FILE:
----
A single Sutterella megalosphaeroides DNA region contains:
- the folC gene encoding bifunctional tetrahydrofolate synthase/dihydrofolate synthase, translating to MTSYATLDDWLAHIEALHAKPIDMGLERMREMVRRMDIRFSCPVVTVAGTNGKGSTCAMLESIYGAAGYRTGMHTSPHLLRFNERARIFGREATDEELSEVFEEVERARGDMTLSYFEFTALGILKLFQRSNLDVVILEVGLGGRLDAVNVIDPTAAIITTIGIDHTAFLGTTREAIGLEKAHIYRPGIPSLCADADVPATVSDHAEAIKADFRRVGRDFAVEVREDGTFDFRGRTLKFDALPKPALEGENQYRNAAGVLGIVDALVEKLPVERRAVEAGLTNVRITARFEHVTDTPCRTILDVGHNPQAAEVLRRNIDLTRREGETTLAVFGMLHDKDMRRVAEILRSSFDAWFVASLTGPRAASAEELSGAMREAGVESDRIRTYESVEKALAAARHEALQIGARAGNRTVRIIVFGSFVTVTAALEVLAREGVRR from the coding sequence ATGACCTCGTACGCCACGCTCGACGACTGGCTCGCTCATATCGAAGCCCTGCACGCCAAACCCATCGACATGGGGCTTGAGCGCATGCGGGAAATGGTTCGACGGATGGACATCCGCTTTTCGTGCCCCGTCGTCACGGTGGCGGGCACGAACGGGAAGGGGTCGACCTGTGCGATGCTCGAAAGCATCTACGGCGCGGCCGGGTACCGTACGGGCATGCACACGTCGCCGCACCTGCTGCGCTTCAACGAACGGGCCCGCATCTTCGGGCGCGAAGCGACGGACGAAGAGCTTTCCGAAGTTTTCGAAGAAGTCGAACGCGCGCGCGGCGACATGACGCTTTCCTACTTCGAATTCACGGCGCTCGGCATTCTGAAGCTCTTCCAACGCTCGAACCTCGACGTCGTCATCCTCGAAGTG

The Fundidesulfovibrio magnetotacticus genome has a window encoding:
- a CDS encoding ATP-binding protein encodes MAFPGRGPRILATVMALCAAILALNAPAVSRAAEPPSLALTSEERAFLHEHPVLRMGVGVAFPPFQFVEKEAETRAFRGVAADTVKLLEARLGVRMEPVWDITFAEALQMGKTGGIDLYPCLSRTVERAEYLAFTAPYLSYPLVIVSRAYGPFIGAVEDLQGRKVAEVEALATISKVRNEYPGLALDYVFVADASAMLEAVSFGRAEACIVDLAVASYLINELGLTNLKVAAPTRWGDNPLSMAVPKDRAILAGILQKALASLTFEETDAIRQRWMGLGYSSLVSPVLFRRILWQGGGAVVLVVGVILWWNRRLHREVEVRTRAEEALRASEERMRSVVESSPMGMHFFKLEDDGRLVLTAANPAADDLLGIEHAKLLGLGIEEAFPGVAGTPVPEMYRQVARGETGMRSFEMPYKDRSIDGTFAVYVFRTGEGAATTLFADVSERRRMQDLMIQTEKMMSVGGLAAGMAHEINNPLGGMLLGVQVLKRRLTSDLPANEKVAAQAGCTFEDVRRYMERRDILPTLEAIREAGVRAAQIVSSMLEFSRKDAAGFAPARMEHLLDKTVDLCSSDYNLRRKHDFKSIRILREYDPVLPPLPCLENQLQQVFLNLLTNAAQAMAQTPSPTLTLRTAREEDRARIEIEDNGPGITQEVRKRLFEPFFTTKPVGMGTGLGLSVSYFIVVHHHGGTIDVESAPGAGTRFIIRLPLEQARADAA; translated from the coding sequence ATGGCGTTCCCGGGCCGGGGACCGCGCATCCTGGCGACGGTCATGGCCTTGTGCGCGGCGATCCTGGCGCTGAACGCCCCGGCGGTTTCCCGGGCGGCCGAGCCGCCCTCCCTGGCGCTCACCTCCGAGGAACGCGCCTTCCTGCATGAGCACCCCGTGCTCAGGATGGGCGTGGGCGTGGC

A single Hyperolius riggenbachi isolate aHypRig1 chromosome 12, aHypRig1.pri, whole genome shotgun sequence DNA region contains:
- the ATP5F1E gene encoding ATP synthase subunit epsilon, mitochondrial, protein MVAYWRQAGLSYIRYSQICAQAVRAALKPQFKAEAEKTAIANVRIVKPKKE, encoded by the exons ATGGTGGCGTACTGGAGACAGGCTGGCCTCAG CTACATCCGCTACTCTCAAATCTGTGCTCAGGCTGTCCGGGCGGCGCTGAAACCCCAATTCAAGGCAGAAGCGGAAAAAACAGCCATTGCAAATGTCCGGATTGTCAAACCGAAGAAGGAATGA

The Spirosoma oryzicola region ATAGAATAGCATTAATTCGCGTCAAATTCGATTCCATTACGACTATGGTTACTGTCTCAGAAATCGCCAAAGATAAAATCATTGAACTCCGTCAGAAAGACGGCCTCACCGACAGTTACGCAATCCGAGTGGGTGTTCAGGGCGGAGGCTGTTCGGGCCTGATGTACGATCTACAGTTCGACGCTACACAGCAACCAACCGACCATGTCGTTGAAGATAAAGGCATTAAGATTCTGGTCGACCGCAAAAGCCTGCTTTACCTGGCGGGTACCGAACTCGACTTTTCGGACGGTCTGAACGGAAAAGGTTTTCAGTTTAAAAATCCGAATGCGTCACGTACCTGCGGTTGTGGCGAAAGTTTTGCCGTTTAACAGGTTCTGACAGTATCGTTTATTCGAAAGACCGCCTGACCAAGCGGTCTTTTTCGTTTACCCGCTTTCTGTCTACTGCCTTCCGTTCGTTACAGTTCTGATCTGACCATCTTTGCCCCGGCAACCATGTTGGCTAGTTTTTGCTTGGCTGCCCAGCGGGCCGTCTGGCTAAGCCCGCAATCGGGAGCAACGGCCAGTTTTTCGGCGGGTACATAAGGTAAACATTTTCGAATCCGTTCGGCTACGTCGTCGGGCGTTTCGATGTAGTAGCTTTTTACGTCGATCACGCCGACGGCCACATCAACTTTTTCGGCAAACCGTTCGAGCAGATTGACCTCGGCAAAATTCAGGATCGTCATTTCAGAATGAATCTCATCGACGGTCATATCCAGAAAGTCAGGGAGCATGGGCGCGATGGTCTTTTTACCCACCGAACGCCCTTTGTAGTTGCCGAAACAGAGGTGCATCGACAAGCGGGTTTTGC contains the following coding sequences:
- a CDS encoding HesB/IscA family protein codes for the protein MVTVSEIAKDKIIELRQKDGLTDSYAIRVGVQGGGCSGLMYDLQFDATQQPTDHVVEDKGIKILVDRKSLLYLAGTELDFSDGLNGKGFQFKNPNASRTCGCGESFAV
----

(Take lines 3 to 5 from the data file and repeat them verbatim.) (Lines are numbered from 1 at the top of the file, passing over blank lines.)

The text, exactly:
The Fundidesulfovibrio magnetotacticus genome has a window encoding:
- a CDS encoding ATP-binding protein encodes MAFPGRGPRILATVMALCAAILALNAPAVSRAAEPPSLALTSEERAFLHEHPVLRMGVGVAFPPFQFVEKEAETRAFRGVAADTVKLLEARLGVRMEPVWDITFAEALQMGKTGGIDLYPCLSRTVERAEYLAFTAPYLSYPLVIVSRAYGPFIGAVEDLQGRKVAEVEALATISKVRNEYPGLALDYVFVADASAMLEAVSFGRAEACIVDLAVASYLINELGLTNLKVAAPTRWGDNPLSMAVPKDRAILAGILQKALASLTFEETDAIRQRWMGLGYSSLVSPVLFRRILWQGGGAVVLVVGVILWWNRRLHREVEVRTRAEEALRASEERMRSVVESSPMGMHFFKLEDDGRLVLTAANPAADDLLGIEHAKLLGLGIEEAFPGVAGTPVPEMYRQVARGETGMRSFEMPYKDRSIDGTFAVYVFRTGEGAATTLFADVSERRRMQDLMIQTEKMMSVGGLAAGMAHEINNPLGGMLLGVQVLKRRLTSDLPANEKVAAQAGCTFEDVRRYMERRDILPTLEAIREAGVRAAQIVSSMLEFSRKDAAGFAPARMEHLLDKTVDLCSSDYNLRRKHDFKSIRILREYDPVLPPLPCLENQLQQVFLNLLTNAAQAMAQTPSPTLTLRTAREEDRARIEIEDNGPGITQEVRKRLFEPFFTTKPVGMGTGLGLSVSYFIVVHHHGGTIDVESAPGAGTRFIIRLPLEQARADAA; translated from the coding sequence ATGGCGTTCCCGGGCCGGGGACCGCGCATCCTGGCGACGGTCATGGCCTTGTGCGCGGCGATCCTGGCGCTGAACGCCCCGGCGGTTTCCCGGGCGGCCGAGCCGCCCTCCCTGGCGCTCACCTCCGAGGAACGCGCCTTCCTGCATGAGCACCCCGTGCTCAGGATGGGCGTGGGCGTGGC

A single Hyperolius riggenbachi isolate aHypRig1 chromosome 12, aHypRig1.pri, whole genome shotgun sequence DNA region contains: